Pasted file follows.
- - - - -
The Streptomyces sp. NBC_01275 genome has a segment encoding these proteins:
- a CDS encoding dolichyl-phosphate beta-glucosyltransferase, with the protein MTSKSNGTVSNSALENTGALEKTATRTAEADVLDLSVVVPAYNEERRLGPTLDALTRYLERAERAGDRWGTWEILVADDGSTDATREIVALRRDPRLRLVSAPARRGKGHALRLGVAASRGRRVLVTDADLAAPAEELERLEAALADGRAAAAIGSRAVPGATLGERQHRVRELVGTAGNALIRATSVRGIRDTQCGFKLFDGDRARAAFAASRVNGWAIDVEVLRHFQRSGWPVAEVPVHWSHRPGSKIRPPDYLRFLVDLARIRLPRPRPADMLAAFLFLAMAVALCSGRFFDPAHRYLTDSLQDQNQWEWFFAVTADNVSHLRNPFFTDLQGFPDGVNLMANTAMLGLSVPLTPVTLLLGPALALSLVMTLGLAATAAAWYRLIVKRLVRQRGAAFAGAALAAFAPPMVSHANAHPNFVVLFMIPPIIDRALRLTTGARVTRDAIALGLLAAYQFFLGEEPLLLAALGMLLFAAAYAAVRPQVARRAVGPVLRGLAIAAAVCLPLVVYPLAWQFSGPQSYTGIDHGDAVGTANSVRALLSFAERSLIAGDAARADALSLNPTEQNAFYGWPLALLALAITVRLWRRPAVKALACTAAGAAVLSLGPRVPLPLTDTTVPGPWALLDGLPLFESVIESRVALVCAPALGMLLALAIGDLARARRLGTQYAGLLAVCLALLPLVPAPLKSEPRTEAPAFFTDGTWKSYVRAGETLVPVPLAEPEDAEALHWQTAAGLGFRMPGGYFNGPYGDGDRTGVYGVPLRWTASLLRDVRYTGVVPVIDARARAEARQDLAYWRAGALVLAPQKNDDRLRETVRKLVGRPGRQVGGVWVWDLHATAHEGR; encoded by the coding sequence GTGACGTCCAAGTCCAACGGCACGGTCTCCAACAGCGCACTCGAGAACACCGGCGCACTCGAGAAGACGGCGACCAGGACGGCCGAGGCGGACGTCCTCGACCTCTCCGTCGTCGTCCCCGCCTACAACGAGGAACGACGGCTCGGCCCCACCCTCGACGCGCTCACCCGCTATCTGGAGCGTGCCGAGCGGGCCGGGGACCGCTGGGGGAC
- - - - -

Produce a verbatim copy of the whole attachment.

The Streptomyces sp. NBC_01275 genome has a segment encoding these proteins:
- a CDS encoding dolichyl-phosphate beta-glucosyltransferase, with the protein MTSKSNGTVSNSALENTGALEKTATRTAEADVLDLSVVVPAYNEERRLGPTLDALTRYLERAERAGDRWGTWEILVADDGSTDATREIVALRRDPRLRLVSAPARRGKGHALRLGVAASRGRRVLVTDADLAAPAEELERLEAALADGRAAAAIGSRAVPGATLGERQHRVRELVGTAGNALIRATSVRGIRDTQCGFKLFDGDRARAAFAASRVNGWAIDVEVLRHFQRSGWPVAEVPVHWSHRPGSKIRPPDYLRFLVDLARIRLPRPRPADMLAAFLFLAMAVALCSGRFFDPAHRYLTDSLQDQNQWEWFFAVTADNVSHLRNPFFTDLQGFPDGVNLMANTAMLGLSVPLTPVTLLLGPALALSLVMTLGLAATAAAWYRLIVKRLVRQRGAAFAGAALAAFAPPMVSHANAHPNFVVLFMIPPIIDRALRLTTGARVTRDAIALGLLAAYQFFLGEEPLLLAALGMLLFAAAYAAVRPQVARRAVGPVLRGLAIAAAVCLPLVVYPLAWQFSGPQSYTGIDHGDAVGTANSVRALLSFAERSLIAGDAARADALSLNPTEQNAFYGWPLALLALAITVRLWRRPAVKALACTAAGAAVLSLGPRVPLPLTDTTVPGPWALLDGLPLFESVIESRVALVCAPALGMLLALAIGDLARARRLGTQYAGLLAVCLALLPLVPAPLKSEPRTEAPAFFTDGTWKSYVRAGETLVPVPLAEPEDAEALHWQTAAGLGFRMPGGYFNGPYGDGDRTGVYGVPLRWTASLLRDVRYTGVVPVIDARARAEARQDLAYWRAGALVLAPQKNDDRLRETVRKLVGRPGRQVGGVWVWDLHATAHEGR; encoded by the coding sequence GTGACGTCCAAGTCCAACGGCACGGTCTCCAACAGCGCACTCGAGAACACCGGCGCACTCGAGAAGACGGCGACCAGGACGGCCGAGGCGGACGTCCTCGACCTCTCCGTCGTCGTCCCCGCCTACAACGAGGAACGACGGCTCGGCCCCACCCTCGACGCGCTCACCCGCTATCTGGAGCGTGCCGAGCGGGCCGGGGACCGCTGGGGGAC